How We Can Individually Combat Misinformation Online

1. Correlation vs Causation

My mother-in-law recently complained to me: “Whenever I try to text message, my phone freezes.” A quick look at her smartphone confirmed my suspicion: she had five game apps open at the same time plus Facebook and YouTube. The act of trying to send a text message wasn’t causing the freeze, the lack of RAM was. But she immediately connected it with the last action she was doing before the freeze.

She was implying a causation where there was only a correlation (1)

“Correlation is not causation” is a statistics mantra. It is drilled, military school-style, into every budding statistician. But what does it actually mean? Well, correlation is a measure of how closely related two things are. Think of it as a number describing the relative change in one thing when there is a change in the other, with 1 being a strong positive relationship between two sets of numbers, –1 being a strong negative relationship and 0 being no relationship whatsoever.Advertisement

“Correlation is not causation” means that just because two things correlate does not necessarily mean that one causes the other. As a seasonal example, just because people in the UK tend to spend more in the shops when it’s cold and less when it’s hot doesn’t mean cold weather causes frenzied high-street spending. A more plausible explanation would be that cold weather tends to coincide with Christmas and the new year sales.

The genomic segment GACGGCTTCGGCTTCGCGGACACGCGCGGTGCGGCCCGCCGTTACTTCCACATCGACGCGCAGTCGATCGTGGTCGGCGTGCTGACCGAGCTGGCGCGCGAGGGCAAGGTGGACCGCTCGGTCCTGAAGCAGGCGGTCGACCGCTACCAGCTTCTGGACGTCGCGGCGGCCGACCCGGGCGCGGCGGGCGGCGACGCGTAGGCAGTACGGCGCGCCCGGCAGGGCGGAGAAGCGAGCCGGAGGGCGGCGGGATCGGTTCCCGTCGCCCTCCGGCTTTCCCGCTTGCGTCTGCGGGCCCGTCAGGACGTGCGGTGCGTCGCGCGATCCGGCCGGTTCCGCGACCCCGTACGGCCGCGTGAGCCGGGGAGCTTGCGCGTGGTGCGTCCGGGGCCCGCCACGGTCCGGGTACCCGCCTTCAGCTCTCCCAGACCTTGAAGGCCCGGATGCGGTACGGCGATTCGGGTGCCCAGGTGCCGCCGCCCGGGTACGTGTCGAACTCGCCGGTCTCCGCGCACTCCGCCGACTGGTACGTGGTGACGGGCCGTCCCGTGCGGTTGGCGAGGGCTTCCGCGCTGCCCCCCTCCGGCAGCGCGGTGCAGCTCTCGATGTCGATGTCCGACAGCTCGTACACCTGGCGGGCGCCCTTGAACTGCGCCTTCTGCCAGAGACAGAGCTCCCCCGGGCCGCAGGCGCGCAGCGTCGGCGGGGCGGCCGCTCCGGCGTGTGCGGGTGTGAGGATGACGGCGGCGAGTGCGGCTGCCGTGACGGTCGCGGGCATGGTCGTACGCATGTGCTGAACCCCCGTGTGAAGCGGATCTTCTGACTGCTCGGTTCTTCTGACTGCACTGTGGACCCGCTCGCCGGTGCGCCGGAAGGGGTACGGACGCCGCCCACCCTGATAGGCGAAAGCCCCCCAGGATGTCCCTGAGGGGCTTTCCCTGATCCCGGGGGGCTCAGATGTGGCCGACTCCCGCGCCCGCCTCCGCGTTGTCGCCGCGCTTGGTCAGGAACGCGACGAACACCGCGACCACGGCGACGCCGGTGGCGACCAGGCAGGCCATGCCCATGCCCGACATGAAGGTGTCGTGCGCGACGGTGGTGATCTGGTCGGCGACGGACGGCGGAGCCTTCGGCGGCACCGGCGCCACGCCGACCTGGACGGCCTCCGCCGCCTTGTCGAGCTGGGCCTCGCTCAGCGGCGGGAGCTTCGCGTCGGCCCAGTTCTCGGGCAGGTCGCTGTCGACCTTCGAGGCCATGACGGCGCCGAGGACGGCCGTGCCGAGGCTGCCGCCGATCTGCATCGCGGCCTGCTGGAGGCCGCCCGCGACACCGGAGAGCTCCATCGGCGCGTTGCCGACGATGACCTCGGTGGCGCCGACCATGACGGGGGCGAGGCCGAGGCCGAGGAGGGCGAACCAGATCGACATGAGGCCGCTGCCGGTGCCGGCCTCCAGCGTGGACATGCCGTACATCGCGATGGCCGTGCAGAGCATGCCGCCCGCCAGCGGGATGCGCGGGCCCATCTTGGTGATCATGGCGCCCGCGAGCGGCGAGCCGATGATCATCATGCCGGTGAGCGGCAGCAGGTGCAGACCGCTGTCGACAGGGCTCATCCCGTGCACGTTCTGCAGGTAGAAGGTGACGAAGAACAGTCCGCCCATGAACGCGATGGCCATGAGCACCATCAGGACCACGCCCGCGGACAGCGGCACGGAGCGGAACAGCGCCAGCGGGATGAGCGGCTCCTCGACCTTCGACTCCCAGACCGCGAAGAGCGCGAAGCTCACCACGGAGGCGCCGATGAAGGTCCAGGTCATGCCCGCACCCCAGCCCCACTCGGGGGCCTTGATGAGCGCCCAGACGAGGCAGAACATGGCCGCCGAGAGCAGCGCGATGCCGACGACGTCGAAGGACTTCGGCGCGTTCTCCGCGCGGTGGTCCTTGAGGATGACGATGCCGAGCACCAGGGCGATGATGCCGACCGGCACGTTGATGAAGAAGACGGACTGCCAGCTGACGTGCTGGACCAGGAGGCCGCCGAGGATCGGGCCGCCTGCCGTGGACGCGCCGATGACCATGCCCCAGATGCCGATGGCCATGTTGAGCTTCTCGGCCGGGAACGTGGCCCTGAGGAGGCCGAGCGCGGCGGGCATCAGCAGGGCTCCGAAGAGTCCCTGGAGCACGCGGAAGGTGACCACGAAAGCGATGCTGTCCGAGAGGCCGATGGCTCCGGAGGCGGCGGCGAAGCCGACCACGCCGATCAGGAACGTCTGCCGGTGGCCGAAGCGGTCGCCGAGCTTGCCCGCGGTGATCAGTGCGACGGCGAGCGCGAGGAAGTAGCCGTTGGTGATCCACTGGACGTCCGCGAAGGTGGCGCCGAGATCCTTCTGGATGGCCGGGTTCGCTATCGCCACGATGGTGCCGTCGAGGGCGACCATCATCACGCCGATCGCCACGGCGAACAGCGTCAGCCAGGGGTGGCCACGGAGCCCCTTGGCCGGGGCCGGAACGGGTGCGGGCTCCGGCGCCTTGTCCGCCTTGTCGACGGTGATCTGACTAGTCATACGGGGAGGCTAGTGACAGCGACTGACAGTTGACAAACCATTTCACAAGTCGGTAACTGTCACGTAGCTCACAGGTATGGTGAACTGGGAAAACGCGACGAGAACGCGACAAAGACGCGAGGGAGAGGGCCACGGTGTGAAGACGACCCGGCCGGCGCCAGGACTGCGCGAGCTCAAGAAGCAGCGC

Despite embodying an important truth, the phrase has not caught on in the wider world. It’s easy to see why. Our preconceptions and suspicions about the way things work tempt us to make the leap from correlation to causation without any hard evidence.

Correlations between two things can be caused by a third factor that affects both of them. This sneaky, hidden third wheel is called a confounder.

Arguably the most well known and important example of a correlation being clear but caustion being in doubt concerned smoking and lung cancer in the 1950s. There had been a sixfold increase in the rate of lung cancer in the preceding two decades. Nobody disputed that there was a correlation between lung cancer and smoking, but to prove that one caused the other would be no mean feat.

There might be a confounder that was responsible for the correlation between smoking and lung cancer. The increased rate could have been the result of better diagnosis, more industrial pollution or more cars on the roads belching noxious fumes. Perhaps people who were more genetically predisposed to want to smoke were also more susceptible to getting cancer?

It took a study involving more than 40,000 doctors in the UK to show conclusively that smoking really does cause cancer. (2)

2. How Confirmation Bias Works

Examples of confirmation bias
Verywell / Daniel Fishel 

Where do your beliefs and opinions come from? If you’re like most people, you feel that your convictions are rational, logical, and impartial, based on the result of years of experience and objective analysis of the information you have available.